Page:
What is Hazard Analysis?
Hazard analysis is a process used to determine how a system can cause hazards to occur and then reducing the risks to an acceptable level. The process consists of: (1) the developer of the system determining what could go wrong with the system, (2) determining how the effects of the failure can be mitigated, and (3) implementing and testing mitigations.
The analysis must start with the system level and include the component, the user (if any), operator (if any), and environment hazards. Once the hazards are determined and the risk assessment (with predefined quantitative definitions) is assigned, the hazards can be assigned to hardware and/or software as appropriate.
The software hazards are then further broken down into a Fault Tree, which is a top-down approach to determine the functions that cause and the ones that mitigate the associated hazards. At the end of the fault tree analysis, the safety engineer needs to show the risk is lower due to the mitigations in place. The mitigations must be testable in order for the developer to demonstrate to the FDA that they have installed the mitigation and it is effective.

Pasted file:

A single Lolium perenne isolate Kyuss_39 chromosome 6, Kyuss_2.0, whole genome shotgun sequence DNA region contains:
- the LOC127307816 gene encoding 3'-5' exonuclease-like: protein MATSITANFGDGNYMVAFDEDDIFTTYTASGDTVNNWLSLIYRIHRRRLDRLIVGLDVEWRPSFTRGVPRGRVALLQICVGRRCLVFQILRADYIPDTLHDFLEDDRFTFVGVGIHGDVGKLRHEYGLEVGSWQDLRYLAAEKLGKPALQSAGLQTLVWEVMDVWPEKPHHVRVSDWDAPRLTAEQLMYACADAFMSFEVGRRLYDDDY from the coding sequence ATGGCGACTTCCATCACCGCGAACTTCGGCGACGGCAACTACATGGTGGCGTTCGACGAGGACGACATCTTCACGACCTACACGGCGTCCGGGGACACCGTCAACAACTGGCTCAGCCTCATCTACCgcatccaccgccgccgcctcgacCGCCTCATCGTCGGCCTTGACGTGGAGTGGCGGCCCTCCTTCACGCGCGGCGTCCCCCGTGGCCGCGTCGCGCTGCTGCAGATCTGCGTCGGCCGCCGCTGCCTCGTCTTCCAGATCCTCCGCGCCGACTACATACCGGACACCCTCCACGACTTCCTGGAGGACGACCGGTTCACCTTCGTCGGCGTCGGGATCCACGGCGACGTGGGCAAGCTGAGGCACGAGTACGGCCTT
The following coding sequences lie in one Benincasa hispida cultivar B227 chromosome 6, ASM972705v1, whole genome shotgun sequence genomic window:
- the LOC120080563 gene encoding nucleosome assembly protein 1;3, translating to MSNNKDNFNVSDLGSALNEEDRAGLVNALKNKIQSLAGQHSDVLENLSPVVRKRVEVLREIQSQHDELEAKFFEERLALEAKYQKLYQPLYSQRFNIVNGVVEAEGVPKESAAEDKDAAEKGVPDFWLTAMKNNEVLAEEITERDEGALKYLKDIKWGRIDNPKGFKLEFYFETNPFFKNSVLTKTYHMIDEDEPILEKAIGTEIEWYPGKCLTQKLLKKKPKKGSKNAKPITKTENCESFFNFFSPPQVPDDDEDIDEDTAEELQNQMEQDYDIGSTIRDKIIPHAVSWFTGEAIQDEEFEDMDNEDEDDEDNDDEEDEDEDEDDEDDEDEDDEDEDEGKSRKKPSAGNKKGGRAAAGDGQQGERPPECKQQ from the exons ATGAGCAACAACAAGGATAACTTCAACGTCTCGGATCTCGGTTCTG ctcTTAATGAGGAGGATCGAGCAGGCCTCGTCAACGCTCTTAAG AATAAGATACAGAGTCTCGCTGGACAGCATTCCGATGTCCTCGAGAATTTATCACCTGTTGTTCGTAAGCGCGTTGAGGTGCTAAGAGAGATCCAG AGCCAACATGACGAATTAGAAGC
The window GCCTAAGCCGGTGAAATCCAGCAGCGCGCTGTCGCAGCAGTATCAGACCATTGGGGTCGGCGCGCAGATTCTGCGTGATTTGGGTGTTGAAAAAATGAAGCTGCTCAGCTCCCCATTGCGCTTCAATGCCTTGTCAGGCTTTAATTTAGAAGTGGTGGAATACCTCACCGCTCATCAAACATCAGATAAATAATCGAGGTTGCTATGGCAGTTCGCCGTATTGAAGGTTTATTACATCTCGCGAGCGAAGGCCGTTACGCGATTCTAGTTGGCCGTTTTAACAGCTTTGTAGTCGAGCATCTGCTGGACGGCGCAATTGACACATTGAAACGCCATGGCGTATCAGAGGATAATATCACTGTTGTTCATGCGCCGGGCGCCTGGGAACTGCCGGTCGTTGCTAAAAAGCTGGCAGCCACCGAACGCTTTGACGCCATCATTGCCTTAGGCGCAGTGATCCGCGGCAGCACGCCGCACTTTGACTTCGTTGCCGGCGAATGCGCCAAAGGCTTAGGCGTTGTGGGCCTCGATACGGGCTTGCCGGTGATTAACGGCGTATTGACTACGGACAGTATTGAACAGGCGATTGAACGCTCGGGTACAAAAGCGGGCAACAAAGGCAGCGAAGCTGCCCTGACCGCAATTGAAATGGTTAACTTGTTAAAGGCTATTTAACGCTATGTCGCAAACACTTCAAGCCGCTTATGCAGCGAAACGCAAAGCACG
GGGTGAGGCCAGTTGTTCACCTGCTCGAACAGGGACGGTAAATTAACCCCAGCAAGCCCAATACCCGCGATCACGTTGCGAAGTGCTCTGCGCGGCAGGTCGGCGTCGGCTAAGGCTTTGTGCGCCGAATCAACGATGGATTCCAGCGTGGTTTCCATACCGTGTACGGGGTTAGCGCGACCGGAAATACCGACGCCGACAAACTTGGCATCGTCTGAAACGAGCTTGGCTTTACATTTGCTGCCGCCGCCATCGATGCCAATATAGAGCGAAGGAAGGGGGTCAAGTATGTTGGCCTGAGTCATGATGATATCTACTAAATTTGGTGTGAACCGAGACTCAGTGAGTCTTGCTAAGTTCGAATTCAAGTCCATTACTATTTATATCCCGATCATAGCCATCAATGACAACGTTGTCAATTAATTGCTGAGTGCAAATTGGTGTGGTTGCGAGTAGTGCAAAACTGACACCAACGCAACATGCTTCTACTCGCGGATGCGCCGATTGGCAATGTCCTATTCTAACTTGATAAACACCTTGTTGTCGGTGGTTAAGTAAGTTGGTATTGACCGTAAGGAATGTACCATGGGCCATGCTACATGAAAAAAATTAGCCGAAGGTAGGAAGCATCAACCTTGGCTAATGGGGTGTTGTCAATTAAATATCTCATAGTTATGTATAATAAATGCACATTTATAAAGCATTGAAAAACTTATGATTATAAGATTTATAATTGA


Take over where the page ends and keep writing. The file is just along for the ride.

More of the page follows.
Performing Hazard Analysis
There are several methods available for performing the hazard analysis. The most common types are Failure Modes and Effects Analysis (FMEA) and Fault Tree Analysis (FTA). Since the software does not have a meantime between failures (MTBF), Ascent has found the FTA method to be superior in the software safety analysis.
Levels of Risk
Ascent uses a three-range process for determining acceptable levels of risk. The three ranges are acceptable, ALARP, and unacceptable, which are defined below:
The determination of how faults can occur requires an individual or team of people with extensive experience in the development of similar types of systems such as real-time embedded systems, PC systems, workstations, or other like processes. Ascent Technologies uses a structured process for the development of software, which greatly enhances the ability of the safety engineers in the performance of hazard analysis.